Surviving The Spelling Bee: The Parenting Years

surviving-the-spelling-bee-the-parenting-years

For the first 7 to 18 years of parenting, Surviving Life with kids is mostly comprised of getting the lay of the land. Trying to figure out whats what. Arbitrary rules are made up on the fly. Traditions are formed out of a fear of bad parenting and guilt. And as for a parenting style itself, we’re just trying not to do permanent emotional damage. Most times as parents, we’re just trying to figure out how to survive the day to day. And with that comes some techniques that don’t always play to our strengths.

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As with calculus, when will I ever need to use this skill in life?

Growing up, I always dreaded that we had spelling bee’s in class every Friday. This lasted for years in grade school. I believed then, as I do now, that it was some sort of conspiracy. An underhanded way to taunt and mock us. I suppose it was also to make us better prepared for what was to come, but I had my doubts. The teacher, oddly enough, found this to be a fun exercise. A nice break from our “ordinary day”. Who was she kidding? Since when was spelling ever fun for a kid? Between the spelling bee’s and our peers grading our spelling test, everyone knew that I couldn’t spell. I had to be the punchline to a joke that the entire class was in on. Why keep forcing it? Why insist that I stand in front of the class and attempt the impossible? Cursive writing was invented for this very reason. As with calculus, when will I ever need to use this skill in life?

This may prove to be a mistake but only further prodding will tell.

Fast forward 20 years and I find myself standing in front of the room with four tiny eyes staring at me asking me about dessert. By this point in our evening the topic of dessert is a very touchy subject. Having dealt with two annoying children all day, and not wanting to exacerbate their annoyingness by adding sugar on top of it, I thought it best to consult with the wife on the matter. This may prove to be a mistake but only further prodding will tell.

Have you ever had to hold an entire conversation while spelling almost every word? My fears are instantly transported back from grade school where I now feel anxious and nervous. I don’t want to get this wrong. My daughters look up to me. What if they find out that my spelling skills are less than stellar? I get on my oldest all the time about studying and preparing for her spelling test. What will happen if she sees me stumbling over my letters? What would my excuse be? Will she ever listen to me again? I envision her pushing me down the next time I tell her to go study for her spelling test. With one foot on my chest, advising me to “mind my own business”, I can see how this can go bad.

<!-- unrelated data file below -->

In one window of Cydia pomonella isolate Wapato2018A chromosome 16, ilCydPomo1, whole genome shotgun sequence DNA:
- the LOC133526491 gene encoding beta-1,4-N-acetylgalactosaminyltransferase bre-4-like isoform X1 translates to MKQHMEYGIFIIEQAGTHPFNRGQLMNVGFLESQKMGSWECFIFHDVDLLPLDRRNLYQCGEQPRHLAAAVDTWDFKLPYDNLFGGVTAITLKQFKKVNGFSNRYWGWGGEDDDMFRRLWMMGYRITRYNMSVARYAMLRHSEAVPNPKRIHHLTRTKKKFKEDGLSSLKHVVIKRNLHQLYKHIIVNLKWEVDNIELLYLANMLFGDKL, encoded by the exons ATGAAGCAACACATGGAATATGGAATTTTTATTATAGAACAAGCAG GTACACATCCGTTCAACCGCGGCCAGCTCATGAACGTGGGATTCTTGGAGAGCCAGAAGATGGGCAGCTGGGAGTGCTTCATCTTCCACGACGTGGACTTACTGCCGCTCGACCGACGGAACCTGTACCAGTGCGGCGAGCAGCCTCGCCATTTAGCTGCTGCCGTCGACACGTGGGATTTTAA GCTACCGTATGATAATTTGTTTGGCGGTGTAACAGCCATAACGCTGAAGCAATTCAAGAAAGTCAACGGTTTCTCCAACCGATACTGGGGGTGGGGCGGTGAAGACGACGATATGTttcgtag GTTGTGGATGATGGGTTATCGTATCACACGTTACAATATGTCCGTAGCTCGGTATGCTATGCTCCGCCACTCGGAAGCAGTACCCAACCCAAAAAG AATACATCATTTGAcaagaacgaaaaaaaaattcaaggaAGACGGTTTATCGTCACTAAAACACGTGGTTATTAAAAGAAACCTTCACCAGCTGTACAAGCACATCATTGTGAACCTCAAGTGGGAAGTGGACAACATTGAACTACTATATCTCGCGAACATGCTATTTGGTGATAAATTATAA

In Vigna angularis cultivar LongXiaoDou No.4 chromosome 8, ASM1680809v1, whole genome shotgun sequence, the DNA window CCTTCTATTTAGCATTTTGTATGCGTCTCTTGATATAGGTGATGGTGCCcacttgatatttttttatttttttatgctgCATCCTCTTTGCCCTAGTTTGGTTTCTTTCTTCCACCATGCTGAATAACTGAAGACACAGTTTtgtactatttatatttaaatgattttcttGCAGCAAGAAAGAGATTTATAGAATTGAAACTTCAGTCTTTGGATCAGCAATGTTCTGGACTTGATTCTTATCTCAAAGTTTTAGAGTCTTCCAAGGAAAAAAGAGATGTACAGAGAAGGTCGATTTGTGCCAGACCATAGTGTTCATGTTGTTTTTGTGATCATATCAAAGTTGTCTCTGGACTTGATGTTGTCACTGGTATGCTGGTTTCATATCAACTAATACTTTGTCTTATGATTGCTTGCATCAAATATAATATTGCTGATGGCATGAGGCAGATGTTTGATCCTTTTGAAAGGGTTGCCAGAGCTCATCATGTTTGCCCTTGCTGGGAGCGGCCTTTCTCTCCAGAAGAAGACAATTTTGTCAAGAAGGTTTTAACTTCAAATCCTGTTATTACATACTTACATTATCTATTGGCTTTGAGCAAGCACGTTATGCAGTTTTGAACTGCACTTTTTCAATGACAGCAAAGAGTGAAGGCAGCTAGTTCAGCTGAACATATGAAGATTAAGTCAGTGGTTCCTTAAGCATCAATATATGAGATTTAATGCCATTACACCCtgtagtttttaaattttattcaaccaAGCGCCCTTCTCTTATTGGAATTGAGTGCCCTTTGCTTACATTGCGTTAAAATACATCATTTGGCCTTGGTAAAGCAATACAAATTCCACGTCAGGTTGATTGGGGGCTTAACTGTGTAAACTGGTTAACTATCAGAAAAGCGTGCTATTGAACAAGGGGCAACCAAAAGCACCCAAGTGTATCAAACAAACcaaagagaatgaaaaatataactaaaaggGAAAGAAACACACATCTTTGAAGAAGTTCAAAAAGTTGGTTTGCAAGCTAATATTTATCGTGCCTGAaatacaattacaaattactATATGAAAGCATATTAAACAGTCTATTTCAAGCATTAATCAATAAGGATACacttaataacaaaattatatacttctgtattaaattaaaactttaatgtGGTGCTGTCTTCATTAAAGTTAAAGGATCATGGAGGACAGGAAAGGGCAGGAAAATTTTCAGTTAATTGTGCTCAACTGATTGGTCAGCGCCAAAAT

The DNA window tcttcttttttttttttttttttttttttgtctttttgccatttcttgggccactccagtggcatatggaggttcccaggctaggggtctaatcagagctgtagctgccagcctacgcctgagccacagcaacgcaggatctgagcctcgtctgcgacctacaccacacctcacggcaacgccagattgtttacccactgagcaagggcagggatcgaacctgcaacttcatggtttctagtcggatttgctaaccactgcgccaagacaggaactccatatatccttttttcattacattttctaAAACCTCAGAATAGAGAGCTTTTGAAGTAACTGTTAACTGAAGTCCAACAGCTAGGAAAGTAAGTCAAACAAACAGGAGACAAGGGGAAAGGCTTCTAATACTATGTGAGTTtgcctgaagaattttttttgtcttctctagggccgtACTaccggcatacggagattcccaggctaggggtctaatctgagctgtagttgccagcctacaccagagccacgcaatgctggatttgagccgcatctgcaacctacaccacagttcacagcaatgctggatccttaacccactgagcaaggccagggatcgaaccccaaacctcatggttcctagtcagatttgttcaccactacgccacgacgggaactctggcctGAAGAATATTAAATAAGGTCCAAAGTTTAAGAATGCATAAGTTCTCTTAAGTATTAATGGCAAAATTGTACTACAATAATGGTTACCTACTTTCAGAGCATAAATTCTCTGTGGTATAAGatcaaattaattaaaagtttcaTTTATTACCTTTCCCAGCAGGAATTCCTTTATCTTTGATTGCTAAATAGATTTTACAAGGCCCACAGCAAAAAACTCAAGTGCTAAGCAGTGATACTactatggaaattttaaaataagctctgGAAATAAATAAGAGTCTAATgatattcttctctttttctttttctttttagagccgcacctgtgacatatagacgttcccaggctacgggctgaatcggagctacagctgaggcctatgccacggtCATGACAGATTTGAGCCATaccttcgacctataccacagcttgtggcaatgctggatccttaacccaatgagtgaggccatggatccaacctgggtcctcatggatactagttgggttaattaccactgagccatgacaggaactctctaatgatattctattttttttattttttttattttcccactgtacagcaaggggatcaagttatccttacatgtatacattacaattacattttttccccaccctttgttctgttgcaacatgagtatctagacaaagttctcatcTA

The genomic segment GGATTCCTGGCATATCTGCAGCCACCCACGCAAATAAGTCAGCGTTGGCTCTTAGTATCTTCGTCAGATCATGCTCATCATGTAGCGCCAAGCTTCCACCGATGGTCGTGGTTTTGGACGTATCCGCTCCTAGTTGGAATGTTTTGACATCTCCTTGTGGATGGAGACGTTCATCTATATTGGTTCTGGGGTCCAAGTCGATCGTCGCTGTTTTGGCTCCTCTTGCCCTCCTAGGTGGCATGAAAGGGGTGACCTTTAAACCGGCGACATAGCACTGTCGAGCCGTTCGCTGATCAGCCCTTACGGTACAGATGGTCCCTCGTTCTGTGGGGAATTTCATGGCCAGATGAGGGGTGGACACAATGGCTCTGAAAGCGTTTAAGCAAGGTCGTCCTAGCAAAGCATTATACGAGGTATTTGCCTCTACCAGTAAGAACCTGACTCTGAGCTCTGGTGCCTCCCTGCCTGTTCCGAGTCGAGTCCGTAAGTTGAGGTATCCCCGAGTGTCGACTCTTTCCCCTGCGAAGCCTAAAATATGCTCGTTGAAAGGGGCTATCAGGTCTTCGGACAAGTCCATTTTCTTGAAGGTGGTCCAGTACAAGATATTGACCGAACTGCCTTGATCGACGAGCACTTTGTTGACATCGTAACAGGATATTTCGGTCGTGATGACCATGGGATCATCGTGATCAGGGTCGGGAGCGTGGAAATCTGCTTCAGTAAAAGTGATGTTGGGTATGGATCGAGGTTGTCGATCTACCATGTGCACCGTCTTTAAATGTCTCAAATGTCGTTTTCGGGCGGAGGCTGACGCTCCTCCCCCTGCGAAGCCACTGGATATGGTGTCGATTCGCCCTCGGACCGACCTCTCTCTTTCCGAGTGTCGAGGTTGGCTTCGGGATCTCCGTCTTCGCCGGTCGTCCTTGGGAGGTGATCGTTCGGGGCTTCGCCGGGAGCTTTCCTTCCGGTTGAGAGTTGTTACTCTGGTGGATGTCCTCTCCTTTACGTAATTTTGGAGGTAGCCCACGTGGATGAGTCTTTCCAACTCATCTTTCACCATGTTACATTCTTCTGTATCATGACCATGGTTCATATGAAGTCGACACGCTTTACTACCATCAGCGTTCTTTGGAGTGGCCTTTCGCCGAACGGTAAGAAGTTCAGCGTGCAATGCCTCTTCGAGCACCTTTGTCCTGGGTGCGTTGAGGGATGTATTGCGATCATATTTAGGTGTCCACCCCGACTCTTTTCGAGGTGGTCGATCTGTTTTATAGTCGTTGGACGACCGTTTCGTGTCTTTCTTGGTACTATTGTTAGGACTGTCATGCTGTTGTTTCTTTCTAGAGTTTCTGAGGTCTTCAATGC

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And so it begins. I start off slowly, “Should t-h-e-y h-a-v-e i-c-e-c-r-e-a-m and b-r-o-w-n-i-e-s or should t-h-e-y have something less s-w-e-e-t?” I ask. “I got through that without any problems. I just have to remember to slow my thinking down so that I don’t get ahead of myself” I think. My anxiety starts to subside as I feel my confidence growing. As my wife starts to respond my fear starts to grow again. I realize that I now have to take all the letters that she is about to throw at me and somehow put them back together again.

The wife tends to be a fast talker. She’s also a fast walker and a fast reader. By comparison, I’m a snail. When she walks, I have to jog to keep up. When she runs, I just wait for her to get back. She’s excellent at scrabble, and I can barely string 3 letter words together. So you can see where this is going. I’m about to get assaulted with a rapid-firing of letters and I have to string them back together to form words. A spelling bee in reverse. I’ve never practiced for this type of onslaught. Hopefully my brain can keep pace.

Prodding is always a mistake I tell you.

As she looks up at me and starts to respond, I can feel my heart bulging out of my chest with every beat. My palms start to sweat and my anxiety starts to build. As time seemingly slows down, she starts with “I”. “I got this”, I tell myself. Then comes the “D”. I’m now searching my mental word Rolodex to narrow down what could be coming next. “C” she says. As i’m hanging on for the next letter I’m trying to piece together “IDC”. “Maybe she missed a vowel”, I tell myself. “Maybe I missed a vowel”. “Perhaps, while scrolling through my mental Rolodex I spaced out”, I start to think while waiting for the next letter. She looks back down at her phone and continues doing whatever it was that she was doing in the first place. “IDC” I keep repeating to myself as I stand there in front of everyone. “I Dac?” “I Doc?” “I Dec?” “In December?” Realizing that many moments have passed and I’m standing there with a dumbfounded look on my face, I say okay and go off to contemplate elsewhere.

While I’m toiling away thinking of what was just spelled, the girls aren’t sure whether to be excited or not. I can’t tell them that, neither am I. Trying to be discrete in my understanding of what she just spelled, I ask the wife “Are you sure”? Silence is all that blankets the room now as the girls and I wait for a response. “Yeah, I don’t care” she says while never looking up from her phone.

She doesn’t care. “I don’t care”, she says. “IDC”. All of that spelling and in return there is just a “IDC” Prodding is always a mistake I tell you. That and the spelling bee’s.

 

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